KC's View:

    Companies with stores in multiple states are going to be facing pressure from employees to make similar moves, and they're going to have to make decisions, going to have to take a position.

    Published on: June 28, 2022

    The Wall Street Journal reports this morning that "some of the nation’s biggest retailers are rationing over-the-counter emergency contraceptive pills as demand spikes following the Supreme Court ruling overturning a constitutional right to abortion.

    "CVS Health Corp., Walmart Inc. and Rite Aid Corp. were limiting purchases of the pills, which were in short supply or out of stock Monday morning on major retailer websites. CVS and Rite Aid were limiting purchases to three. Walmart had some pills available without limits, but only in cases where they wouldn’t ship until next month. Pills available this week were limited to four or six.

    "A CVS spokesman said that the company has implemented temporary purchase limits to ensure equitable access and that it has ample supply of the pills in stores and online. Rite Aid said it was limiting purchases due to increased demand. Walmart didn’t respond to requests for comment."

    The Journal offers some context:

    "The pills are often referred to and sold under the Plan B brand without a prescription. Also called morning-after pills, they are designed to be taken up to three days after unprotected sex. The medication mainly works by preventing ovulation and, failing that, may stop a fertilized egg from attaching to the uterus.

    "Plan B pills are different from medication abortion, also known as plan C, which requires a prescription and involves the administration of different pills to terminate a pregnancy. In the U.S., medication abortion has been approved by the Food and Drug Administration for up to 10 weeks of pregnancy. Two medications - mifepristone and misoprostol - are typically used in a medication abortion regimen."

    KC's View:

    Part of the supply issue stems from the fact that there are concerns that some states will follow up abortion bans with even greater regulation that would ban the sale and use of such pills, and so some folks are stocking up just in case - not necessarily for their own use, but for friends and family members who might need them.

    For the record, Planned Parenthood has warned against stockpiling - these pills do have an expiration date, and hoarding could prevent women who really need them from having access.

    That said, I understand the impulse.  This is just part of the cultural and regulatory minefield in which many retailers are going to find themselves.

    Published on: June 28, 2022

    •  CNBC reports that Amazon is "giving minority-led organizations $23 million to build and preserve more than 568 affordable homes in Seattle, a step to ease the local housing crisis.

    "Amazon Housing Equity Fund, which emphasizes aiding households that earn 30% to 80% of an area’s median income, will support the investment. Launched in 2021, the fund has provided $1.2 billion for over 8,000 affordable homes across the Puget Sound region in Washington state, the Arlington, Virginia region and Nashville, Tennessee.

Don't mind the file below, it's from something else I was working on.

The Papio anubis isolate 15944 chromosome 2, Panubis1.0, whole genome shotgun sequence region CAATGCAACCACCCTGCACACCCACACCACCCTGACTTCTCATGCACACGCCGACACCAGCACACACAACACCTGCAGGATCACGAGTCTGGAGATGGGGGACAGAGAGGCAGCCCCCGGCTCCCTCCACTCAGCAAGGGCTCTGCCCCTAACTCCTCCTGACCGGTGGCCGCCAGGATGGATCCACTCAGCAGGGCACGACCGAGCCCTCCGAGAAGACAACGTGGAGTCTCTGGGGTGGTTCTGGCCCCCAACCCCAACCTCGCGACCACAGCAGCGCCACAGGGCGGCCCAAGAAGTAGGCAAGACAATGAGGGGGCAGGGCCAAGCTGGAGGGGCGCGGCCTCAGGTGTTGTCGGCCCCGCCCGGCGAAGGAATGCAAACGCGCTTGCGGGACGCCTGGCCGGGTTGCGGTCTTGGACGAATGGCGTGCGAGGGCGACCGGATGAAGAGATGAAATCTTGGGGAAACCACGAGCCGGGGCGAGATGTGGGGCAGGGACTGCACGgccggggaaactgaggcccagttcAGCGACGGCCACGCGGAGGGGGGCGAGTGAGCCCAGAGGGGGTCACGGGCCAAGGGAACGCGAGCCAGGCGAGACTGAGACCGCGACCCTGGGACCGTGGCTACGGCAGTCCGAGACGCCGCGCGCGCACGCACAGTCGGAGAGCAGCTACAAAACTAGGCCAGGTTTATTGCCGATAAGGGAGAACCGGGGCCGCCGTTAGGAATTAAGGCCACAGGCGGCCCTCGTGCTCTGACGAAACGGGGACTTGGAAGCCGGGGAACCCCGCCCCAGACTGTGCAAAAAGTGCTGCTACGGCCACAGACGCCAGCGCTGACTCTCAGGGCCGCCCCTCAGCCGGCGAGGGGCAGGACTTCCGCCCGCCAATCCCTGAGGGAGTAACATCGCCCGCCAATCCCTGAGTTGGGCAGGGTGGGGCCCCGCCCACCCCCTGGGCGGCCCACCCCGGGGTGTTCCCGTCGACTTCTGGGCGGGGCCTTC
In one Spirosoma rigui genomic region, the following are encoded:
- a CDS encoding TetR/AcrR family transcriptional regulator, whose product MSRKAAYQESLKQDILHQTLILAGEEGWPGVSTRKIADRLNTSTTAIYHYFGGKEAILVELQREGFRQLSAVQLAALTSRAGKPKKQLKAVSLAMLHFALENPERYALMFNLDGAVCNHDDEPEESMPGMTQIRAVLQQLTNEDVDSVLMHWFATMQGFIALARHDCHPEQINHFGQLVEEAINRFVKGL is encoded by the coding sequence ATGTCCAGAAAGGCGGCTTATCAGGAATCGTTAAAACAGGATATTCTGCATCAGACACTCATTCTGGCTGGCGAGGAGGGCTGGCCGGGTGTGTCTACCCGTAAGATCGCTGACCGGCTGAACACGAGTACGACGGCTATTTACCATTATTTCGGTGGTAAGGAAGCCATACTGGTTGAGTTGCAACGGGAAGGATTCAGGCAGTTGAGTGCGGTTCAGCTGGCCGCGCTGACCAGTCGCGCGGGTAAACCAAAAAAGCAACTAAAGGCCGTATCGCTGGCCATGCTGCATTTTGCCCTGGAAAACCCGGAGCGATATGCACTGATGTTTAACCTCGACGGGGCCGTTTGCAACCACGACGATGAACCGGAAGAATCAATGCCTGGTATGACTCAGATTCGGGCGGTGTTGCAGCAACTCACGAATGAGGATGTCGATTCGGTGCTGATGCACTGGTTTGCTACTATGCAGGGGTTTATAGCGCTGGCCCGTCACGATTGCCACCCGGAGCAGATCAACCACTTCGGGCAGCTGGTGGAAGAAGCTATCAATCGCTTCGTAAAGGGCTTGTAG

"Amazon is working with three housing partners -- the Mount Baker Housing Authority (MBHA), El Centro de la Raza, and Gardner Global -- and focuses on neighborhoods with large populations of people of color."

    Published on: June 28, 2022

    •  Bloomberg reports that "Walmart-backed Flipkart India Pvt. launched an in-house innovation arm called Flipkart Labs to explore ways to expand onto the metaverse. 

    "Through the innovation arm, the Bengaluru-based e-commerce marketplace aims to test nonfungible tokens, or NFTs, virtual immersive storefronts and play-to-earn, according to a company statement Thursday."

    Published on: June 28, 2022

    •  Farm Journal reports that "the U.S. government filed a brief to the Supreme Court supporting the National Pork Producers Council (NPPC) and American Farm Bureau Federation's (AFBF) challenge to California’s animal housing law, Proposition 12. This state law seeks to ban the sale of pork from pigs that do not meet the state’s arbitrary production standards, including pork from pigs raised on farms outside of California, NPPC said in a release.

    "In an amicus brief, U.S. Solicitor General Elizabeth Prelogar said California “'has no legitimate interest in protecting’ the welfare of animals located outside the state,' quoting a previous Supreme Court decision."

    •  The National Association of Convenience Stores (NACS) is out with a new survey saying that "high gas prices are taking their toll on sales at convenience stores, with 59% of retailers saying their customer traffic has decreased in stores over the past three months … Convenience stores, which sell an estimated 80% of the fuel purchased in the U.S., rely on in-store sales, not fuel sales, to drive profits. But high gas prices are hurting customer traffic in stores and 'basket' size: Nearly half of all retailers (49%) also say that those customers coming inside the store are buying less compared to three months ago when gas prices were $1.50 a gallon lower.

    "In addition, retailers expressed concerns that elevated gas prices could also depress sales over the traditionally busy summer-drive season: 53% say they expect sales to be lower this summer than last summer, with only 25% anticipating increased sales."

    •  PennLive reports that "Sheetz convenience stores will lower its price for unleaded 88 gasoline to $3.99 a gallon through the Fourth of July holiday.

    "Sheetz said it is helping to 'reduce pain at the pump.'  The lower prices are 'effective immediately.'

    "The average price for a gallon of unleaded 87 gas in Pennsylvania today is $4.95."